14. Verifier independence
The exposure draft proposed that compliant firms have a policy to ensure verifier independence; this was dropped. That said, firms must still “gain an understanding of the verifier’s policies for maintaining independence and must consider the verifier’s assessment of independence.”29

15. Secondary benchmarks
It is not uncommon for firms to show a “primary” and “secondary” benchmark. With the 2020 version, the firm must report “all required information for all benchmarks”30 (e.g., the 36-month ex post annualized standard deviation for both; previously, it was not unusual to see it only shown for the primary).

16. Benchmarks*
If the firm changes benchmarks, under the 2010 version they must disclose the date, description, and reason for the change.31 However, the 2020 edition has dropped the need to provide the reason.32

If the firm uses a custom or blended benchmark, the firm must now disclose the calculation methodology and clearly label the benchmark to indicate it’s a custom benchmark.33

27    ¶ 4.C.15.
28    ¶ I.A.37.
29    ¶ 1.A.39.
30.    ¶ 4.A.4
31    ¶ I.4.A.30 GIPS Standards 2010.
32    ¶ 4.C.32.

33    ¶ 4.C.33.

The Standards also speak to “portfolio-weighted custom benchmarks,” requiring firms to disclose:34

    ∙ That the benchmark is rebalanced using the weighted average returns of the benchmarks of all the portfolios included in the composite
    ∙  The frequency of rebalancing
    ∙  The components and their weights, as of the most recent annual period end
    ∙  That the components and weights of each component are available for prior periods upon request.

17. Some clarity on large external cash flows
Compliant firms are required to revalue portfolios for “large” external flows. This only applies to firms who use a monthly, day-weighted method. If you calculate returns daily, then you’re revaluing for all flows, so you might say that your definition of large is any cash flow greater than or less than (or, actually, equal to) zero.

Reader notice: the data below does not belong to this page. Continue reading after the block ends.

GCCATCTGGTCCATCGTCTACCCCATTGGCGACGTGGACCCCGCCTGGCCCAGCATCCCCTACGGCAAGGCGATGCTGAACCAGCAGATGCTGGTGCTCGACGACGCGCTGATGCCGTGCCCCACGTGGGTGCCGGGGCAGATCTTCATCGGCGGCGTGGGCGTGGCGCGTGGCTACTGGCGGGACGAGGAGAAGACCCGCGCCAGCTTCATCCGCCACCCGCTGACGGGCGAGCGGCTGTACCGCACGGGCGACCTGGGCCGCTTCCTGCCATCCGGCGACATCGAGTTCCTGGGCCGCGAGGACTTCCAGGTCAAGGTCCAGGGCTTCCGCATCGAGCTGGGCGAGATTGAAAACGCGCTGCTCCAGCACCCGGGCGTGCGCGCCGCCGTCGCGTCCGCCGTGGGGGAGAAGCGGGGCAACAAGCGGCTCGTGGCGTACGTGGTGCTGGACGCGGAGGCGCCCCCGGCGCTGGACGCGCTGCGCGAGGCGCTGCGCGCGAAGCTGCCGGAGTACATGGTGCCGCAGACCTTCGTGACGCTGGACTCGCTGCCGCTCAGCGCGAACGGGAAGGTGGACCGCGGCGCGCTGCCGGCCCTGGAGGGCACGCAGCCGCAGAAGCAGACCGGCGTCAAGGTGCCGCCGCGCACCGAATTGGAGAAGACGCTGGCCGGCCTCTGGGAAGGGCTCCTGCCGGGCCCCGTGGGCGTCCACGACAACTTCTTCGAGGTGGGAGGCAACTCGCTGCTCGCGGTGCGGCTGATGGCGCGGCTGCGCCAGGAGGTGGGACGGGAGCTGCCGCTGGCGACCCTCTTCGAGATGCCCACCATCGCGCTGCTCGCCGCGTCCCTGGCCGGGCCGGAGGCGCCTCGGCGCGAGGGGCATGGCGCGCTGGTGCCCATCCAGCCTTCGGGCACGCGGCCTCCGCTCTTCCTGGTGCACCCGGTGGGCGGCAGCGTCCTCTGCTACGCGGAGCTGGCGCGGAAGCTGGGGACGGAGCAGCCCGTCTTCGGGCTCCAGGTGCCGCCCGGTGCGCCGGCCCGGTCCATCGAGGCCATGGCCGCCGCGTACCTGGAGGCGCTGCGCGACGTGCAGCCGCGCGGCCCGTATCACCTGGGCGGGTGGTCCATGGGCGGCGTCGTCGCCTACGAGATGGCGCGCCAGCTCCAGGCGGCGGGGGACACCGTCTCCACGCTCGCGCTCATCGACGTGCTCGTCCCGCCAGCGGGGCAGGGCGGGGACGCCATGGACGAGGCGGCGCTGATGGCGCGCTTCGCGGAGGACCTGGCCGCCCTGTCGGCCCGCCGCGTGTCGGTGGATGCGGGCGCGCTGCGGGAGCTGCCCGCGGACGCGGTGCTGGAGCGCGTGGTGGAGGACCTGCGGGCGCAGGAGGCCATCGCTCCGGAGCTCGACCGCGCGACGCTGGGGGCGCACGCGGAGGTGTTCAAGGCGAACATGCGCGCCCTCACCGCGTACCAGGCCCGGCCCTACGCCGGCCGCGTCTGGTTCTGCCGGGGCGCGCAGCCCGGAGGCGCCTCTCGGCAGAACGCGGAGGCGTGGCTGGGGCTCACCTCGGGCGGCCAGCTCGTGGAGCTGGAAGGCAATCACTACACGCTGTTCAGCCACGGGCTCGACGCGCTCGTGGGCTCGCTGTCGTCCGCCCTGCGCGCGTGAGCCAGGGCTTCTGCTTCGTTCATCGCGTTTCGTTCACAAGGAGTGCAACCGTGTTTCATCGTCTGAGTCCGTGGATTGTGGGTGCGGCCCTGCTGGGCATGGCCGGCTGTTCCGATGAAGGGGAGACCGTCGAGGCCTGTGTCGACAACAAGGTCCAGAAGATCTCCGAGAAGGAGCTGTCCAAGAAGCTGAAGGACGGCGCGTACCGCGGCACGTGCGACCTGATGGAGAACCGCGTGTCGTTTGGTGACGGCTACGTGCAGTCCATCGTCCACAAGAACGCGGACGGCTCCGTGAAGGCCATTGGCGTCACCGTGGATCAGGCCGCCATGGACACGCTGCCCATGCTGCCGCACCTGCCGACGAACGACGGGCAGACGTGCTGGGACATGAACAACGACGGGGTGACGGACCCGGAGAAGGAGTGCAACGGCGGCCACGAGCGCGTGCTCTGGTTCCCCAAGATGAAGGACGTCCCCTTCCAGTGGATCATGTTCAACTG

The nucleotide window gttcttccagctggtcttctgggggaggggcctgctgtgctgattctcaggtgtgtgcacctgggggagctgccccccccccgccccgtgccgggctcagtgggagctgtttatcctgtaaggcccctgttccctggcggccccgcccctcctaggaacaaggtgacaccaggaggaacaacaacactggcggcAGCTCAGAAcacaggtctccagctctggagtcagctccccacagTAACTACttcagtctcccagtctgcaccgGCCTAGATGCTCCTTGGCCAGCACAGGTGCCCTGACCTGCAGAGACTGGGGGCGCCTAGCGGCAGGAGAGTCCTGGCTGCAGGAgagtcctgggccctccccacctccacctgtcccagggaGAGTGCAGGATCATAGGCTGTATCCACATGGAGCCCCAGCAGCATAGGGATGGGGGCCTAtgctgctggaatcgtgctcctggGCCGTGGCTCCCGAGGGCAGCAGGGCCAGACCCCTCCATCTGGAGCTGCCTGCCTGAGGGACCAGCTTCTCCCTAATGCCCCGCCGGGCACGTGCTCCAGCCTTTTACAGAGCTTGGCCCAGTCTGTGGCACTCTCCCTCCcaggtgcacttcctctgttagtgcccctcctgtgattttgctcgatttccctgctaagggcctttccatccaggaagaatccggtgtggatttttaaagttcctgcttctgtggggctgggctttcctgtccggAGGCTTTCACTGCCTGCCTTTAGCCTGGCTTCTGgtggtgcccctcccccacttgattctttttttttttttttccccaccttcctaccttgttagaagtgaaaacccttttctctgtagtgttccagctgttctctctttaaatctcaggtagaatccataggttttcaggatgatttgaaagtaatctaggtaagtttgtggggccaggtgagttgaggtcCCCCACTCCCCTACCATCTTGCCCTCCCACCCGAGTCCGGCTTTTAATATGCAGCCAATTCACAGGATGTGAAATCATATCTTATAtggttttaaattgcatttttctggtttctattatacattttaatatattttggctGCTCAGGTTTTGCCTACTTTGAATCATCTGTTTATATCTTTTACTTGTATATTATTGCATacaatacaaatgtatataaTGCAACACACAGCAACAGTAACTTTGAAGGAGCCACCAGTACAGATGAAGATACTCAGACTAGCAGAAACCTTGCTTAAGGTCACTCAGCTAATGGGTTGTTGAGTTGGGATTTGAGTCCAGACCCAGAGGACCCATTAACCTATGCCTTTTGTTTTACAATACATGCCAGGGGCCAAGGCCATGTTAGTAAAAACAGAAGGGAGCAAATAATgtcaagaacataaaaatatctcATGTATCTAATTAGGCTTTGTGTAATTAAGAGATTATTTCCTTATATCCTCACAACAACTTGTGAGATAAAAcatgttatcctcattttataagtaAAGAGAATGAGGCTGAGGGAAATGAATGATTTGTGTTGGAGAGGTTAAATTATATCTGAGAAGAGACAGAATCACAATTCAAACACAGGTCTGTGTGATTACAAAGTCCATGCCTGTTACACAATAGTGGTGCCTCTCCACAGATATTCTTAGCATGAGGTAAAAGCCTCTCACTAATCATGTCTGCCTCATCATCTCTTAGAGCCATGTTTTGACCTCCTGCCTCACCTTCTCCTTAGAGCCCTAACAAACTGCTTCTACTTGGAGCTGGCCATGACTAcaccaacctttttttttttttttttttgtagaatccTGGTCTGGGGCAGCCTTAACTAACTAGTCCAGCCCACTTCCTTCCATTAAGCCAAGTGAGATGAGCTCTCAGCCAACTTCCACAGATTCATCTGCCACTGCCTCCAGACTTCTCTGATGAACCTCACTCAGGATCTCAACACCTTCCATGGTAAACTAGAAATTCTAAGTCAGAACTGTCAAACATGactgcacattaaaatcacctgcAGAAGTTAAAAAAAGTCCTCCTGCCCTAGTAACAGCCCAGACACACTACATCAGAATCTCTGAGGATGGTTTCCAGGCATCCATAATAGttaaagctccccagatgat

A question occasionally arises as to whether firms can revalue in the case where the external flow is not “large.” The answer has always been “no.” And why is this? Well, because it becomes a risk that the firm will elect to also revalue when that revaluation results in a higher return. This would be a problem.

Well, the 2020 Standards make this point quite clear: “For external cash flows that are not large cash flows, calculate portfolio returns that adjust for daily-weighted external cash flows, if daily returns are not calculated.”35

18.  A word on model fees
Some of the changes were either not in the exposure draft or not obvious, perhaps due to them not being highlighted. One such change is that model fees used in net-of-fee returns can’t be lower than the actual; the wording is that  “the returns calculated must be equal to or lower than those that would have been calculated using actual investment management fees.”

19.  Speaking of fees, fees and carve-outs

As noted above, the ability to allocate cash for carve-outs has returned. The 2020 Standards also speak about the investment management fees regarding carve-outs. The fees charged for carve-outs “must be representative of the investment management fees charged or that would be charged to the prospective client.”36 This may require firms to use model fees for the carve-outs. 

34    ¶ 4.C.34.
35    ¶ 2.A.24.d.

36   ¶ 2.A.47.

20. Goodbye to composite assets as a % of firm assets
The 2010 edition requires firms to report “either total firm assets or composite assets as a percentage of total firm assets, as of each annual period end.”37 Thus, they had an option to pick one or the other.

The 2020 version has removed the option to report “percentage of total firm assets,” meaning that they must report total firm assets.

If you’ve been using the “%” option, you can show that through November 2020, but once you start reporting the calendar year-end (i.e., December) 2020 figures, you must convert. You can convert your history, which we think would make the most sense, or simply change going forward.

21. Change in claim of compliance wording*

Firms that have been verified must alter their wording:

“[Insert name of firm] claims compliance with the Global Investment Performance Standards (GIPS®) and has prepared and presented this report in compliance with the GIPS standards. [Insert name of firm] has been independently verified for the periods [insert dates]. The verification report(s) is/are available upon request.”